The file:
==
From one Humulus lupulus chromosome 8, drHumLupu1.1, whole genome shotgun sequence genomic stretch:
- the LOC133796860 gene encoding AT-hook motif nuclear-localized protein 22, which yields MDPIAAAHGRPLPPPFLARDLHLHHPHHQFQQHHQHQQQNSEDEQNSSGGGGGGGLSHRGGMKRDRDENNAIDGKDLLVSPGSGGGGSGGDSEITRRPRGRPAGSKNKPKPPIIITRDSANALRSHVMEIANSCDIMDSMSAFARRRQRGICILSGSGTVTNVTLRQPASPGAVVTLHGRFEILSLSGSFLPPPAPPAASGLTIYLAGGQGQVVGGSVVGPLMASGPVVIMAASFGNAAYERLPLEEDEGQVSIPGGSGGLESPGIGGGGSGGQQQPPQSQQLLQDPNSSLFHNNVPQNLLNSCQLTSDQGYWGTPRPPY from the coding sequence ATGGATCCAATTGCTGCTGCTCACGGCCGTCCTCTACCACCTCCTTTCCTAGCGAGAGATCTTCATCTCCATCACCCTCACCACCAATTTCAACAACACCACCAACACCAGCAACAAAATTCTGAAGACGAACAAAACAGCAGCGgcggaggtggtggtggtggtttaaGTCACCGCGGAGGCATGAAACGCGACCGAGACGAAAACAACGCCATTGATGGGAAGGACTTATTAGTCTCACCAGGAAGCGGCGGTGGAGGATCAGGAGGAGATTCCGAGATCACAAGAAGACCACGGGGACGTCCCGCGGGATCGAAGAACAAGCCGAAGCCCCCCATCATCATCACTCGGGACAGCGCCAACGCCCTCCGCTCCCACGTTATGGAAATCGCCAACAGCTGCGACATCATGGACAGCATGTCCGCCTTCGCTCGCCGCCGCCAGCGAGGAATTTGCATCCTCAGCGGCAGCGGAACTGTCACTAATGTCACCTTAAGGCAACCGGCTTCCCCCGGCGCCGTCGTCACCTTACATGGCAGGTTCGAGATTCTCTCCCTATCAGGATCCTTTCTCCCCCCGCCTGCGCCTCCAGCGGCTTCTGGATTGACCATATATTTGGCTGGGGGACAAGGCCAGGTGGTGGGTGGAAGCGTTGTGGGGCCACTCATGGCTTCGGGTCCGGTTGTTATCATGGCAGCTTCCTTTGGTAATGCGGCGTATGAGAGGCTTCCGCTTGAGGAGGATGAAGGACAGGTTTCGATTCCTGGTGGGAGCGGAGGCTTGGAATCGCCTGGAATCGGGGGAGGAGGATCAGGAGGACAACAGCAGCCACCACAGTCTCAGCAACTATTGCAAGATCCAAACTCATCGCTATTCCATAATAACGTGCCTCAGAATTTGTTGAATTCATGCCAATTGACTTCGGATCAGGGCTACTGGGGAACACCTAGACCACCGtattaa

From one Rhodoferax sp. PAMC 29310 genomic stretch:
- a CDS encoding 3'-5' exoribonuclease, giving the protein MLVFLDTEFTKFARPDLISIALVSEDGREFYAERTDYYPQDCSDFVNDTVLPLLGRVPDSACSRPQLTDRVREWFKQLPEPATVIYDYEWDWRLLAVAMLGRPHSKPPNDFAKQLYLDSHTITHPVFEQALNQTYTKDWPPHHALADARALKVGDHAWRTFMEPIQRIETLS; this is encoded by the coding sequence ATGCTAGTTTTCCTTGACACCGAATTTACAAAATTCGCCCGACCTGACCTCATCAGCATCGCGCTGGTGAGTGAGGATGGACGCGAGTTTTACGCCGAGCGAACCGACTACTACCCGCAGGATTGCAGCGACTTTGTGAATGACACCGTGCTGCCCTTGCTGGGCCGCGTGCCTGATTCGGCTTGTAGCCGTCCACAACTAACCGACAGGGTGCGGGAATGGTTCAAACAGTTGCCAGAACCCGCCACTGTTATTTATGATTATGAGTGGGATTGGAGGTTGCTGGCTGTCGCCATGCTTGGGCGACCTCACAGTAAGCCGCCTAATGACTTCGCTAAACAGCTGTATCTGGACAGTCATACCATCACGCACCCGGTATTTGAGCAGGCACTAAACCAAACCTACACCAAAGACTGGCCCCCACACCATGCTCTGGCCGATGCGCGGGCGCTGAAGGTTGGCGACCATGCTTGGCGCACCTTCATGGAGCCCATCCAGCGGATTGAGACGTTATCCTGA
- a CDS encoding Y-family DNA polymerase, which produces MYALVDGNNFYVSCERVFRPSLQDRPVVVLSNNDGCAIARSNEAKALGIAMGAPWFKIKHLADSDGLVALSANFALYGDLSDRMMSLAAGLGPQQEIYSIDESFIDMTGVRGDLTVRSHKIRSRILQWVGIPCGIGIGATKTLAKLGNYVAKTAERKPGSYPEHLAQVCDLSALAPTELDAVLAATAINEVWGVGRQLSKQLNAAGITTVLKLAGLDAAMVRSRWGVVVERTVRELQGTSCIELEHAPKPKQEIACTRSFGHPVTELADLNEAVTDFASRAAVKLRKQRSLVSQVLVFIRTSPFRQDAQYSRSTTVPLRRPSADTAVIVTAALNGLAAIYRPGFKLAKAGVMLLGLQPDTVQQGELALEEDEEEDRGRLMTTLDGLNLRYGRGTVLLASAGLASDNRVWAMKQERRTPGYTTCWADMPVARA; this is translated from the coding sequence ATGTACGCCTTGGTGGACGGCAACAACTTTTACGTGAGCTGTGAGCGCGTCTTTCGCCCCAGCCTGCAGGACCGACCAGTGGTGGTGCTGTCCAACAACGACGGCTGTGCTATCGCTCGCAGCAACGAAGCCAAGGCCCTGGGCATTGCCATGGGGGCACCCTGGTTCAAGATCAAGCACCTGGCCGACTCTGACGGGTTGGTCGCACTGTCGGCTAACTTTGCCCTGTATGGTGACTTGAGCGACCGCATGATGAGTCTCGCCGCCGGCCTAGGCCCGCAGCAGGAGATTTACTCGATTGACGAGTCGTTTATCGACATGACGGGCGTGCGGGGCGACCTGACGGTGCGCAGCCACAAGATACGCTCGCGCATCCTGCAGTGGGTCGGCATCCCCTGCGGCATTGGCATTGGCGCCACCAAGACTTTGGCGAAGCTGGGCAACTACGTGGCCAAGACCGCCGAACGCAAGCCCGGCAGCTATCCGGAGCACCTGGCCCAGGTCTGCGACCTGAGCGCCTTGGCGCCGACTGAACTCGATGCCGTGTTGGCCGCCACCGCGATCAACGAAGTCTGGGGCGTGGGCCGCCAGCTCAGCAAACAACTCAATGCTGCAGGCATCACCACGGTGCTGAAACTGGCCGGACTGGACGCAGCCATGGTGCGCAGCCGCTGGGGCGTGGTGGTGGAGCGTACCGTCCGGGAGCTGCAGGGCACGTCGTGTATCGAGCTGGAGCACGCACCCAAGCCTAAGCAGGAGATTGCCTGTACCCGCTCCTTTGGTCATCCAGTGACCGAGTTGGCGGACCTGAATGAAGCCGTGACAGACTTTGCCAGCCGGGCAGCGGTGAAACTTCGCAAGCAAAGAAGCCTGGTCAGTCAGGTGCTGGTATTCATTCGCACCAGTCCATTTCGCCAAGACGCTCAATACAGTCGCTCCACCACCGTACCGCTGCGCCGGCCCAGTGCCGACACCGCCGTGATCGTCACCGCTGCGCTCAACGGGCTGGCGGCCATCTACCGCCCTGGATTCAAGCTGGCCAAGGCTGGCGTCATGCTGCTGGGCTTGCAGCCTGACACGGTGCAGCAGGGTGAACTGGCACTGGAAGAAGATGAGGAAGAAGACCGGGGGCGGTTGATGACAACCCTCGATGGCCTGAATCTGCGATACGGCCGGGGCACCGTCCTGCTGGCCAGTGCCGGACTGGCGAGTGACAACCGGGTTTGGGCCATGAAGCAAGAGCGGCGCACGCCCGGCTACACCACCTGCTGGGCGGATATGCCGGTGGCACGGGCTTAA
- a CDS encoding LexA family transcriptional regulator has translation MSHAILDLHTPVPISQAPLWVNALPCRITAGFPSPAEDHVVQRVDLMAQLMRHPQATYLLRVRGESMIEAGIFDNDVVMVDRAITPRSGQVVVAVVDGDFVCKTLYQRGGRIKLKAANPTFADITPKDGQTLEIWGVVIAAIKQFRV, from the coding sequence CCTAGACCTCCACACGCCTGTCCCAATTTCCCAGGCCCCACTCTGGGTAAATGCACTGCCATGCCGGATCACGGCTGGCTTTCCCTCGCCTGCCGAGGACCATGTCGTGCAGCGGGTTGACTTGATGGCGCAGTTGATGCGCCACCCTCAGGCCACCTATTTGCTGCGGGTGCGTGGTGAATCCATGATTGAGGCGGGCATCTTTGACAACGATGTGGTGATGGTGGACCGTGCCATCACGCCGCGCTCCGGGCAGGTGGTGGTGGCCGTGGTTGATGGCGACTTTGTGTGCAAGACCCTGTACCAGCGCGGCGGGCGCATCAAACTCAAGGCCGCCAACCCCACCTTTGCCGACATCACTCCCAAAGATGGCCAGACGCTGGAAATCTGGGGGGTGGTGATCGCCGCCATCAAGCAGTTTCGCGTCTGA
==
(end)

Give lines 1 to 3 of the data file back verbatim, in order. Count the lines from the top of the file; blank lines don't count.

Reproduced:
From one Humulus lupulus chromosome 8, drHumLupu1.1, whole genome shotgun sequence genomic stretch:
- the LOC133796860 gene encoding AT-hook motif nuclear-localized protein 22, which yields MDPIAAAHGRPLPPPFLARDLHLHHPHHQFQQHHQHQQQNSEDEQNSSGGGGGGGLSHRGGMKRDRDENNAIDGKDLLVSPGSGGGGSGGDSEITRRPRGRPAGSKNKPKPPIIITRDSANALRSHVMEIANSCDIMDSMSAFARRRQRGICILSGSGTVTNVTLRQPASPGAVVTLHGRFEILSLSGSFLPPPAPPAASGLTIYLAGGQGQVVGGSVVGPLMASGPVVIMAASFGNAAYERLPLEEDEGQVSIPGGSGGLESPGIGGGGSGGQQQPPQSQQLLQDPNSSLFHNNVPQNLLNSCQLTSDQGYWGTPRPPY from the coding sequence ATGGATCCAATTGCTGCTGCTCACGGCCGTCCTCTACCACCTCCTTTCCTAGCGAGAGATCTTCATCTCCATCACCCTCACCACCAATTTCAACAACACCACCAACACCAGCAACAAAATTCTGAAGACGAACAAAACAGCAGCGgcggaggtggtggtggtggtttaaGTCACCGCGGAGGCATGAAACGCGACCGAGACGAAAACAACGCCATTGATGGGAAGGACTTATTAGTCTCACCAGGAAGCGGCGGTGGAGGATCAGGAGGAGATTCCGAGATCACAAGAAGACCACGGGGACGTCCCGCGGGATCGAAGAACAAGCCGAAGCCCCCCATCATCATCACTCGGGACAGCGCCAACGCCCTCCGCTCCCACGTTATGGAAATCGCCAACAGCTGCGACATCATGGACAGCATGTCCGCCTTCGCTCGCCGCCGCCAGCGAGGAATTTGCATCCTCAGCGGCAGCGGAACTGTCACTAATGTCACCTTAAGGCAACCGGCTTCCCCCGGCGCCGTCGTCACCTTACATGGCAGGTTCGAGATTCTCTCCCTATCAGGATCCTTTCTCCCCCCGCCTGCGCCTCCAGCGGCTTCTGGATTGACCATATATTTGGCTGGGGGACAAGGCCAGGTGGTGGGTGGAAGCGTTGTGGGGCCACTCATGGCTTCGGGTCCGGTTGTTATCATGGCAGCTTCCTTTGGTAATGCGGCGTATGAGAGGCTTCCGCTTGAGGAGGATGAAGGACAGGTTTCGATTCCTGGTGGGAGCGGAGGCTTGGAATCGCCTGGAATCGGGGGAGGAGGATCAGGAGGACAACAGCAGCCACCACAGTCTCAGCAACTATTGCAAGATCCAAACTCATCGCTATTCCATAATAACGTGCCTCAGAATTTGTTGAATTCATGCCAATTGACTTCGGATCAGGGCTACTGGGGAACACCTAGACCACCGtattaa

From one Rhodoferax sp. PAMC 29310 genomic stretch: